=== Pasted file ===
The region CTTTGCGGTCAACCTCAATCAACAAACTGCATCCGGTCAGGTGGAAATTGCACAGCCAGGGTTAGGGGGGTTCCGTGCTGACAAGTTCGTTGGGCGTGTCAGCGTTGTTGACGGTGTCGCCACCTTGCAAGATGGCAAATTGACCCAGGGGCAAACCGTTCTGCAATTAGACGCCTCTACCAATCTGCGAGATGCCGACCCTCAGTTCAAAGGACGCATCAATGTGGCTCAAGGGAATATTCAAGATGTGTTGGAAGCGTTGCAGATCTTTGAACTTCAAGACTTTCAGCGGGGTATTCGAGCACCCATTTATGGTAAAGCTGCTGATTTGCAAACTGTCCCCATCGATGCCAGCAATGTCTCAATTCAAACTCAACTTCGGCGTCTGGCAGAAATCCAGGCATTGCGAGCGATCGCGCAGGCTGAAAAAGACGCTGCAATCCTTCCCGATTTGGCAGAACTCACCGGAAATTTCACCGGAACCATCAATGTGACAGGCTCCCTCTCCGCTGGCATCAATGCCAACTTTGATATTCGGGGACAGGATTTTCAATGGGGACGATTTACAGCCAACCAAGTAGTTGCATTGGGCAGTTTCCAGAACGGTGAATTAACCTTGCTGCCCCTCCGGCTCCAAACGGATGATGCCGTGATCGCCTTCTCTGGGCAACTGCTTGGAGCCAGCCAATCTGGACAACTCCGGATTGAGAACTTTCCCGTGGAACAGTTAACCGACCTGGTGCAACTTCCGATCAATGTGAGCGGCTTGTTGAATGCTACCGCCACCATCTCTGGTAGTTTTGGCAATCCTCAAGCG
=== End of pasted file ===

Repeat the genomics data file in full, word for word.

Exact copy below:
The region CTTTGCGGTCAACCTCAATCAACAAACTGCATCCGGTCAGGTGGAAATTGCACAGCCAGGGTTAGGGGGGTTCCGTGCTGACAAGTTCGTTGGGCGTGTCAGCGTTGTTGACGGTGTCGCCACCTTGCAAGATGGCAAATTGACCCAGGGGCAAACCGTTCTGCAATTAGACGCCTCTACCAATCTGCGAGATGCCGACCCTCAGTTCAAAGGACGCATCAATGTGGCTCAAGGGAATATTCAAGATGTGTTGGAAGCGTTGCAGATCTTTGAACTTCAAGACTTTCAGCGGGGTATTCGAGCACCCATTTATGGTAAAGCTGCTGATTTGCAAACTGTCCCCATCGATGCCAGCAATGTCTCAATTCAAACTCAACTTCGGCGTCTGGCAGAAATCCAGGCATTGCGAGCGATCGCGCAGGCTGAAAAAGACGCTGCAATCCTTCCCGATTTGGCAGAACTCACCGGAAATTTCACCGGAACCATCAATGTGACAGGCTCCCTCTCCGCTGGCATCAATGCCAACTTTGATATTCGGGGACAGGATTTTCAATGGGGACGATTTACAGCCAACCAAGTAGTTGCATTGGGCAGTTTCCAGAACGGTGAATTAACCTTGCTGCCCCTCCGGCTCCAAACGGATGATGCCGTGATCGCCTTCTCTGGGCAACTGCTTGGAGCCAGCCAATCTGGACAACTCCGGATTGAGAACTTTCCCGTGGAACAGTTAACCGACCTGGTGCAACTTCCGATCAATGTGAGCGGCTTGTTGAATGCTACCGCCACCATCTCTGGTAGTTTTGGCAATCCTCAAGCG